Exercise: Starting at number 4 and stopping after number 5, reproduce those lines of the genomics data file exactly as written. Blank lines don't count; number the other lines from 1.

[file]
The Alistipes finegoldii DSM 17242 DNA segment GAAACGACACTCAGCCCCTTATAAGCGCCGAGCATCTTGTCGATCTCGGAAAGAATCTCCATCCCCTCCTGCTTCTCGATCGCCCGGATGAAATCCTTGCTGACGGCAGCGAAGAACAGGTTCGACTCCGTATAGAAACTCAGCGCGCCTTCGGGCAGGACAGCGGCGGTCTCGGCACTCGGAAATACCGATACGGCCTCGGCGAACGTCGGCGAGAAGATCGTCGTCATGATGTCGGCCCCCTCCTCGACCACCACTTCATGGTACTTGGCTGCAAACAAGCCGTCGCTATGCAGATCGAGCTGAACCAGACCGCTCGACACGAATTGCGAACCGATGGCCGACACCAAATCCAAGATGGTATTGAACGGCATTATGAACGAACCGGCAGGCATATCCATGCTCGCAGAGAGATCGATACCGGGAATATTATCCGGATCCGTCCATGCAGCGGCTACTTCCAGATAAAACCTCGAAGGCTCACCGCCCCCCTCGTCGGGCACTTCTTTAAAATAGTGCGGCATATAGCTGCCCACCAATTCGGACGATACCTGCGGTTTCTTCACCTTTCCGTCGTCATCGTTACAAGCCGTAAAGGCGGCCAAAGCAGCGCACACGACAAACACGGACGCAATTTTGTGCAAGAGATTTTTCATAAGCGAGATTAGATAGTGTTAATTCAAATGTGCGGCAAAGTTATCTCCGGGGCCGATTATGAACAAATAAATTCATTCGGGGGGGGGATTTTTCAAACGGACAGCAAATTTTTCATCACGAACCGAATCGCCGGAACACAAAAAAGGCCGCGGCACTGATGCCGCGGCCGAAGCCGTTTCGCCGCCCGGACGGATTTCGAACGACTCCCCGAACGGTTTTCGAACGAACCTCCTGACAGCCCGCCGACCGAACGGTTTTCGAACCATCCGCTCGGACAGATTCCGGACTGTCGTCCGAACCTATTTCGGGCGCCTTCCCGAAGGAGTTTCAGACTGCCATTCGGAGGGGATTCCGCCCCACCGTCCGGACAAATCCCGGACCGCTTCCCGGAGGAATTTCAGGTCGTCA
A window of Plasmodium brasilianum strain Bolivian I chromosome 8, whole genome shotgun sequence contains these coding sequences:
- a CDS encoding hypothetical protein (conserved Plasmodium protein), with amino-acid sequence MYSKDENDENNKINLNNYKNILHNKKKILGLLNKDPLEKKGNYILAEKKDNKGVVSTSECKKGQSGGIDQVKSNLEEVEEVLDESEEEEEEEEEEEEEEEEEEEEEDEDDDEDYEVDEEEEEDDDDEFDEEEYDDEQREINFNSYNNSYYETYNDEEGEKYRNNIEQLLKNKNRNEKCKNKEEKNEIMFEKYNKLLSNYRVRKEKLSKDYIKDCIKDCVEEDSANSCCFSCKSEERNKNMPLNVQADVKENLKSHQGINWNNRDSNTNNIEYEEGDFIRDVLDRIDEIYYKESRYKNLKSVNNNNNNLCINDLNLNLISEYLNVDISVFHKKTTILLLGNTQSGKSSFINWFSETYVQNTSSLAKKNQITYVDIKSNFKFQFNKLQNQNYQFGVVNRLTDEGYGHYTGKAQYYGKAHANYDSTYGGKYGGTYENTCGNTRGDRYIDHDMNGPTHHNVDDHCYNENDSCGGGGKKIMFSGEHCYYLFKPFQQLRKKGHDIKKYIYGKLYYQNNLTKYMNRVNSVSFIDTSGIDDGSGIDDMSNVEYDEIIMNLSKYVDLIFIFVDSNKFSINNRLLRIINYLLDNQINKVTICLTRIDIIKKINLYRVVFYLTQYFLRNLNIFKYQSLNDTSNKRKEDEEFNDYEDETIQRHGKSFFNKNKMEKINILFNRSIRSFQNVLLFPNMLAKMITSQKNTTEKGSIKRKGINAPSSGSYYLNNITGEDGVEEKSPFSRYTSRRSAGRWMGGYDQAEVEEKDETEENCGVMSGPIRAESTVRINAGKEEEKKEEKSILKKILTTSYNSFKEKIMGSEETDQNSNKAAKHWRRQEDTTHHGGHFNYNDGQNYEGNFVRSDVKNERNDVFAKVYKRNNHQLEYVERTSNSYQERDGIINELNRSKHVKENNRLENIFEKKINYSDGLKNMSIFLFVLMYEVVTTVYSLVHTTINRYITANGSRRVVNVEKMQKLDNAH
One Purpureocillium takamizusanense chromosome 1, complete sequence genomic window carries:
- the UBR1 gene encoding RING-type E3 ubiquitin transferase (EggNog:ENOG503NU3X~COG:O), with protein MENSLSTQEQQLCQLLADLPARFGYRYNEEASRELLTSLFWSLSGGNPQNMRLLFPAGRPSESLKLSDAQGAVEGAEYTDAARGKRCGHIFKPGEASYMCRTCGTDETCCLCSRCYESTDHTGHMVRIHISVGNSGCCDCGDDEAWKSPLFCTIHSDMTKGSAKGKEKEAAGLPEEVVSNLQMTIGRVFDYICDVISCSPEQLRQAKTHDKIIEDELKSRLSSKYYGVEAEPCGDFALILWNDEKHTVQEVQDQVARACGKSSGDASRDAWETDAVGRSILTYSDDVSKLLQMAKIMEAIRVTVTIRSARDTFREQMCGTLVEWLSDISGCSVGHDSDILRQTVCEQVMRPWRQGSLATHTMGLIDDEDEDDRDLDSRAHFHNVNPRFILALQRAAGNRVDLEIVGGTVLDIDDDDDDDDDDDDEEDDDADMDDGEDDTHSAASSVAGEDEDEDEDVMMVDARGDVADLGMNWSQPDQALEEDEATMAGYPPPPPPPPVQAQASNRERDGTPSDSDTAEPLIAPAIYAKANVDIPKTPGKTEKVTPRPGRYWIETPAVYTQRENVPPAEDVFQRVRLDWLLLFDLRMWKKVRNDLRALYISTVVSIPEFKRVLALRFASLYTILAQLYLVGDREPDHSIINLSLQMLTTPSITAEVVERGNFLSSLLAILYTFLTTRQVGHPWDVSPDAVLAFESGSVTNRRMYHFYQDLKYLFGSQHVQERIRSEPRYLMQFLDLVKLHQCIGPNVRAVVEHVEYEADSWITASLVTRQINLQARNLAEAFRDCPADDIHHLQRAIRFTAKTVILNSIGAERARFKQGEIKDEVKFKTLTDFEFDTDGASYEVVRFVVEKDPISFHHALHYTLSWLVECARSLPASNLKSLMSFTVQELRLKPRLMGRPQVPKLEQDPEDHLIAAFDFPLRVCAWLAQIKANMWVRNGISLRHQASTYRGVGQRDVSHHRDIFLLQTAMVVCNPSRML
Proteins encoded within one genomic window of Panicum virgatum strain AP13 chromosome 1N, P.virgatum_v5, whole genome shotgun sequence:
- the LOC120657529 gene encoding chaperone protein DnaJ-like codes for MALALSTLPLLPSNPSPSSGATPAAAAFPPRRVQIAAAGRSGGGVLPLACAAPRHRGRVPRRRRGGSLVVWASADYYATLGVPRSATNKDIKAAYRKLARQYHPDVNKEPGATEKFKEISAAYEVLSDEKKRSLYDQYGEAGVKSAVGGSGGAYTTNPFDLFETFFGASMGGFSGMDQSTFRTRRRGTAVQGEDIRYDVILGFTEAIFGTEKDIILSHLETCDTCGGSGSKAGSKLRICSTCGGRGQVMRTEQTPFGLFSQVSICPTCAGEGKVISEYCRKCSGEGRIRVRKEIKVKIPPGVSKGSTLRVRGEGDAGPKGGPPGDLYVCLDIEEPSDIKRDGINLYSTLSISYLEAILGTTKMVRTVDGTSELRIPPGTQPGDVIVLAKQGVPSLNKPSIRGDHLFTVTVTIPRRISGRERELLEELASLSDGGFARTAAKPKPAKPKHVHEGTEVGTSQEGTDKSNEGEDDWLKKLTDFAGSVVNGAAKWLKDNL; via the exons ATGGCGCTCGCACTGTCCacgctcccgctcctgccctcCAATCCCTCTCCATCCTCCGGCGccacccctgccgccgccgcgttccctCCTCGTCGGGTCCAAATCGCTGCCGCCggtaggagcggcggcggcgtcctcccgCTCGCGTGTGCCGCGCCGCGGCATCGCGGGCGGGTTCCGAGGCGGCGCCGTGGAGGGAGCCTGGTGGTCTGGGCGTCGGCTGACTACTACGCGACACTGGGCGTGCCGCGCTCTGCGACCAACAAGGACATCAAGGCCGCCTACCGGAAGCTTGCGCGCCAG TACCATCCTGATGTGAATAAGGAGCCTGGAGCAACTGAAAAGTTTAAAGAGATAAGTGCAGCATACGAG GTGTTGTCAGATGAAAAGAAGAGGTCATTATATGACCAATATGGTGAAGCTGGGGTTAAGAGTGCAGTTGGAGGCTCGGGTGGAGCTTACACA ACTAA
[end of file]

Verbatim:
One Purpureocillium takamizusanense chromosome 1, complete sequence genomic window carries:
- the UBR1 gene encoding RING-type E3 ubiquitin transferase (EggNog:ENOG503NU3X~COG:O), with protein MENSLSTQEQQLCQLLADLPARFGYRYNEEASRELLTSLFWSLSGGNPQNMRLLFPAGRPSESLKLSDAQGAVEGAEYTDAARGKRCGHIFKPGEASYMCRTCGTDETCCLCSRCYESTDHTGHMVRIHISVGNSGCCDCGDDEAWKSPLFCTIHSDMTKGSAKGKEKEAAGLPEEVVSNLQMTIGRVFDYICDVISCSPEQLRQAKTHDKIIEDELKSRLSSKYYGVEAEPCGDFALILWNDEKHTVQEVQDQVARACGKSSGDASRDAWETDAVGRSILTYSDDVSKLLQMAKIMEAIRVTVTIRSARDTFREQMCGTLVEWLSDISGCSVGHDSDILRQTVCEQVMRPWRQGSLATHTMGLIDDEDEDDRDLDSRAHFHNVNPRFILALQRAAGNRVDLEIVGGTVLDIDDDDDDDDDDDDEEDDDADMDDGEDDTHSAASSVAGEDEDEDEDVMMVDARGDVADLGMNWSQPDQALEEDEATMAGYPPPPPPPPVQAQASNRERDGTPSDSDTAEPLIAPAIYAKANVDIPKTPGKTEKVTPRPGRYWIETPAVYTQRENVPPAEDVFQRVRLDWLLLFDLRMWKKVRNDLRALYISTVVSIPEFKRVLALRFASLYTILAQLYLVGDREPDHSIINLSLQMLTTPSITAEVVERGNFLSSLLAILYTFLTTRQVGHPWDVSPDAVLAFESGSVTNRRMYHFYQDLKYLFGSQHVQERIRSEPRYLMQFLDLVKLHQCIGPNVRAVVEHVEYEADSWITASLVTRQINLQARNLAEAFRDCPADDIHHLQRAIRFTAKTVILNSIGAERARFKQGEIKDEVKFKTLTDFEFDTDGASYEVVRFVVEKDPISFHHALHYTLSWLVECARSLPASNLKSLMSFTVQELRLKPRLMGRPQVPKLEQDPEDHLIAAFDFPLRVCAWLAQIKANMWVRNGISLRHQASTYRGVGQRDVSHHRDIFLLQTAMVVCNPSRML